Recently I was struck by a conversation I had with a progressive friend. When I noted the significant decrease in extreme world poverty over the past two decades – a remarkable achievement that has attracted relatively little news coverage – he responded by confidently denying that this was so. His reasoning was instructive: If this were true, he said, he would have heard about it by now.
Reasoning from an absence of news is a familiar, and often justified, phenomenon. If you are worried that your favorite sports team is thinking of trading its star player, it would be reasonable to regard the absence of news as indicating that the player has not yet been traded.
But as my friend's case makes clear, this sort of reasoning can also lead us badly astray. Suppose that your preferred news sources do not regularly report on a given topic. If you assume that they do offer coverage on that topic, you risk making the sort of mistake my friend made.
There are many examples of this sort of situation. Early in the pandemic, for example, those who assumed that their newspapers were keeping them fully informed of the known health risks of COVID-19 were mistaken.
Faulty expectations of news coverage in the United Kingdom were implicated in people's mistaken impression of the prevalence of sexual harassment on college campuses. And matters are particularly acute for local news: Many of us continue to assume a degree of coverage that does not reflect the dramatic decrease in the number of local news outlets.
Thus arises a subtle but pervasive problem in the way we consume news. Unlike the more familiar, but still very important, problem of "fake news," which requires us to distinguish true reports from false ones, the problem here concerns our response to an absence of news. How we respond to such absences can be as important as how we respond to news reports themselves.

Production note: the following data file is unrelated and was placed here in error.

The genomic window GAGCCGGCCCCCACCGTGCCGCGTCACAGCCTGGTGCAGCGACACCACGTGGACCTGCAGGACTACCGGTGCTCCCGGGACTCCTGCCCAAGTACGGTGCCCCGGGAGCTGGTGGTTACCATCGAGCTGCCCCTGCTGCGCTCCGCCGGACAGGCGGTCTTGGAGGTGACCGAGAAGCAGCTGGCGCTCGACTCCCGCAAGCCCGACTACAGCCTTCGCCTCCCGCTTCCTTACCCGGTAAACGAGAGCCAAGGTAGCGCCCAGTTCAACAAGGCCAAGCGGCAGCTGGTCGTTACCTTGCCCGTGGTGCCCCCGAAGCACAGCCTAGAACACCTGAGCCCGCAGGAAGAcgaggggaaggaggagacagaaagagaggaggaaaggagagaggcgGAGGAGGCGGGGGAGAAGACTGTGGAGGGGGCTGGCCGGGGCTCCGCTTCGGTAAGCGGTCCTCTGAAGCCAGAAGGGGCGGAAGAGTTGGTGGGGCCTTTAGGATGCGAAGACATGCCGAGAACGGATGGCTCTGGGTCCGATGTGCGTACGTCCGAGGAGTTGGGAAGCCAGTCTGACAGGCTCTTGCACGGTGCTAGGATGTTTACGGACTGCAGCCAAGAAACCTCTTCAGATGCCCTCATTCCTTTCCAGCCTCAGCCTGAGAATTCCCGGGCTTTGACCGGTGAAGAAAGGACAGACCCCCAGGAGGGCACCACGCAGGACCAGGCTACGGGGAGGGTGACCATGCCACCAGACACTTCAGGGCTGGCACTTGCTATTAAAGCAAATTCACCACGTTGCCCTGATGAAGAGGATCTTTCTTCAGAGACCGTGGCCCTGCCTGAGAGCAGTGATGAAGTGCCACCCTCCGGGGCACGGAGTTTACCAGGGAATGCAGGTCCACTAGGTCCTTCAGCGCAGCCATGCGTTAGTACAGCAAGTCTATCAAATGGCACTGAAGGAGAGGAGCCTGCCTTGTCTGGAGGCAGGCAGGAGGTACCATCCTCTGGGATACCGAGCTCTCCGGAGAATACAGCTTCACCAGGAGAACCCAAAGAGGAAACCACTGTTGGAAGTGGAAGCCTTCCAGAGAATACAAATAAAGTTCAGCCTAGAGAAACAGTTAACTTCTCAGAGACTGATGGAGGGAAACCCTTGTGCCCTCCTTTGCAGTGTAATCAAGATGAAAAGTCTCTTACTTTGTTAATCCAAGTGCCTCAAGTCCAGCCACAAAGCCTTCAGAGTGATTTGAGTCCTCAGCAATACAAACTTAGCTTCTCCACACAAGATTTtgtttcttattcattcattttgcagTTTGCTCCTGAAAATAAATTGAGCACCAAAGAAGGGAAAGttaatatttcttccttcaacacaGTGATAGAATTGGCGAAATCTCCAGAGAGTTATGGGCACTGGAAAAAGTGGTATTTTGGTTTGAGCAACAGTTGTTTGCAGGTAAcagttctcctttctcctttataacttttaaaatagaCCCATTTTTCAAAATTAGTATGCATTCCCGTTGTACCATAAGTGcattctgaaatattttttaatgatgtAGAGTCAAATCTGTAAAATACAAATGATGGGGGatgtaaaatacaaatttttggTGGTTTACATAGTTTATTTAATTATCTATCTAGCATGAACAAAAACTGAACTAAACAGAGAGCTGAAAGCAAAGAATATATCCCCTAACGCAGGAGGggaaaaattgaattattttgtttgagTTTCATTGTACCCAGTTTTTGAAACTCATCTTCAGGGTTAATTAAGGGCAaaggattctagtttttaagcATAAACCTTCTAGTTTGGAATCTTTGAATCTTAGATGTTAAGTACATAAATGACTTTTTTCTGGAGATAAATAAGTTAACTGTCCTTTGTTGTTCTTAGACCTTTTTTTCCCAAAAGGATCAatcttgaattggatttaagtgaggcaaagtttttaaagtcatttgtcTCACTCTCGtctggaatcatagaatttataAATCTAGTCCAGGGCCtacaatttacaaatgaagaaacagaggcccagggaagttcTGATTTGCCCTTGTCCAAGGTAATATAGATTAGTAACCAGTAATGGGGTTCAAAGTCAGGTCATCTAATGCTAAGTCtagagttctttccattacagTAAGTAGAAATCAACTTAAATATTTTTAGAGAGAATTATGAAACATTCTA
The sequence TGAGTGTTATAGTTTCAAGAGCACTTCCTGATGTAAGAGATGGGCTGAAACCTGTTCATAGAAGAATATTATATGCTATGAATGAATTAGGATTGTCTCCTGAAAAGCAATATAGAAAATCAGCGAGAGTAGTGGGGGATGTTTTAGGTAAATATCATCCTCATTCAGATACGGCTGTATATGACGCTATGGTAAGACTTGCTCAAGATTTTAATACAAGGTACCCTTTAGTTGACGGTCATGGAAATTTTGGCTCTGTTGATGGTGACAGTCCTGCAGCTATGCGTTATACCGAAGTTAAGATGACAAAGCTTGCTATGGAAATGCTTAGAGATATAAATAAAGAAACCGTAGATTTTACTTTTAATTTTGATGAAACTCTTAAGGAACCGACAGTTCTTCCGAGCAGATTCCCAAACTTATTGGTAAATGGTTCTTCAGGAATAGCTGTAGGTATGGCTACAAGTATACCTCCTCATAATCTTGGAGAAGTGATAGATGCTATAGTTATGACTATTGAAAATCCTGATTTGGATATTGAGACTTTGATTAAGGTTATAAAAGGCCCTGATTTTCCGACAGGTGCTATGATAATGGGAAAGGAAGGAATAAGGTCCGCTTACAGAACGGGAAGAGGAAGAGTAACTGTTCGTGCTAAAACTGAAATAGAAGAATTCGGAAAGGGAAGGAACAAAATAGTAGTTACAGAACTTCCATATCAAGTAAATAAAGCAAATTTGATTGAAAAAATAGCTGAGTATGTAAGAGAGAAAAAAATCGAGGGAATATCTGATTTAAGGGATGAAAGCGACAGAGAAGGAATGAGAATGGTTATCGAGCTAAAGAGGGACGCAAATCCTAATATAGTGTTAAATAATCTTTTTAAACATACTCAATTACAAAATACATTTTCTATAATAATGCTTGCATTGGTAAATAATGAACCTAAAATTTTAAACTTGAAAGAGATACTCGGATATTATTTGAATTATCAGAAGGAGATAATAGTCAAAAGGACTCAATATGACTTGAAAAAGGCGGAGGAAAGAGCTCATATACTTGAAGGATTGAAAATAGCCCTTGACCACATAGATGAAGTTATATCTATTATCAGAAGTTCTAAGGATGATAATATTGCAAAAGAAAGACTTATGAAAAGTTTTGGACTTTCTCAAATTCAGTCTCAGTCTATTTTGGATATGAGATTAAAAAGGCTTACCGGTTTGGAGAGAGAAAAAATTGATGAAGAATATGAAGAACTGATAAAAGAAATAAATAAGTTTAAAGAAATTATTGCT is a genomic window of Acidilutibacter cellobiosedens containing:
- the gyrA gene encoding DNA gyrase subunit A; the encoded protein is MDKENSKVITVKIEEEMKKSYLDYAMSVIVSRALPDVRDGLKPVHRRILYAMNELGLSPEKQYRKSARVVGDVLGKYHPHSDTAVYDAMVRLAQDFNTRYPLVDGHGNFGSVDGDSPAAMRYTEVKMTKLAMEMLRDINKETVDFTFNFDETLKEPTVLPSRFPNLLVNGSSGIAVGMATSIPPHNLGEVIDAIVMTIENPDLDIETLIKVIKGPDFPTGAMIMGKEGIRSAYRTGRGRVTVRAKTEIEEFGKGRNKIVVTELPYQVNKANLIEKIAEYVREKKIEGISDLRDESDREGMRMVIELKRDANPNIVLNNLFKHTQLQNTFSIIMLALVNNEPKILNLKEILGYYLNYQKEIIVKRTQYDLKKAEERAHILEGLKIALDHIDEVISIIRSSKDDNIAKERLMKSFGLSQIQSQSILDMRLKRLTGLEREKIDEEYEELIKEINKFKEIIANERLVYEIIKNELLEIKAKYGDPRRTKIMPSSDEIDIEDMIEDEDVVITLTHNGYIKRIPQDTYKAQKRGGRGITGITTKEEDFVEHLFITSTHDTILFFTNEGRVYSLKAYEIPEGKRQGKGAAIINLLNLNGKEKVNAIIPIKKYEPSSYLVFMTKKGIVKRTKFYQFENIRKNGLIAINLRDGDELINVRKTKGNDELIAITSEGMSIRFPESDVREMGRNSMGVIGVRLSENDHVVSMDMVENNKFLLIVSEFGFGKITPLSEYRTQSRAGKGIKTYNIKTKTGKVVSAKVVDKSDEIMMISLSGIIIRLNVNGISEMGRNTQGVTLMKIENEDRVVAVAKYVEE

Our problem, then, is to determine when it is proper to interpret the absence of news as indicating that there is nothing newsworthy to report. When is it proper, in other words, to endorse the "no news shortcut"?
Cases in which this shortcut is proper are easy to come by. If I haven't heard that the Eiffel Tower has collapsed, it probably hasn't.
But not all important information is as memorable, as simple to convey or as certain to be widely reported as the news of the collapse of the Eiffel Tower. The state of campus politics, the incidence of white supremacist rhetoric in police departments, the conditions in your local prison – such matters might not be reported by the news outlets you favor.
To rely on the "no news shortcut" in these cases is to persist in whatever beliefs you happen to have about the state of campus politics or the conditions in your local prison. This is a problem when your beliefs are false or outdated.
One feature is what political scientists David Broockman and Joshua Kalla call the "partisan coverage filtering" bias, which arises when one's preferred source of news is selective in its coverage. In research not yet published, Broockman and Kalla provide initial evidence for the manner in which this bias reinforces one's deeply held political beliefs. Consider a devotee of Fox News: He may dismiss reliable reports regarding climate change on the grounds that he hasn't encountered such reports on Fox.
So when can we safely employ the "no news shortcut"?
Simply being aware of the problem can help.
In addition, we need to be aware of the broad range of assumptions we make when we employ this shortcut. We are assuming that the relevant facts are readily observable, that reporters are competent and would succeed in publishing their findings, and that we would come across any relevant reports in the course of our daily routine. When these assumptions are true, following the "no news shortcut" is relatively safe; when they are false, it is risky.
In the age of social media, it is tempting to suppose that we are constantly being kept informed of all that is newsworthy. But this is an illusion, and a dangerous one at that: Our faulty expectations of coverage can lead us to feel highly confident in matters on which we are badly mistaken.
Sandy Goldberg is a Chester D. Tripp Professor of Philosophy at Northwestern University, and a professorial fellow at the University of St. Andrews. Goldberg's research focuses on the social dimensions of knowledge and the informational responsibilities of citizens.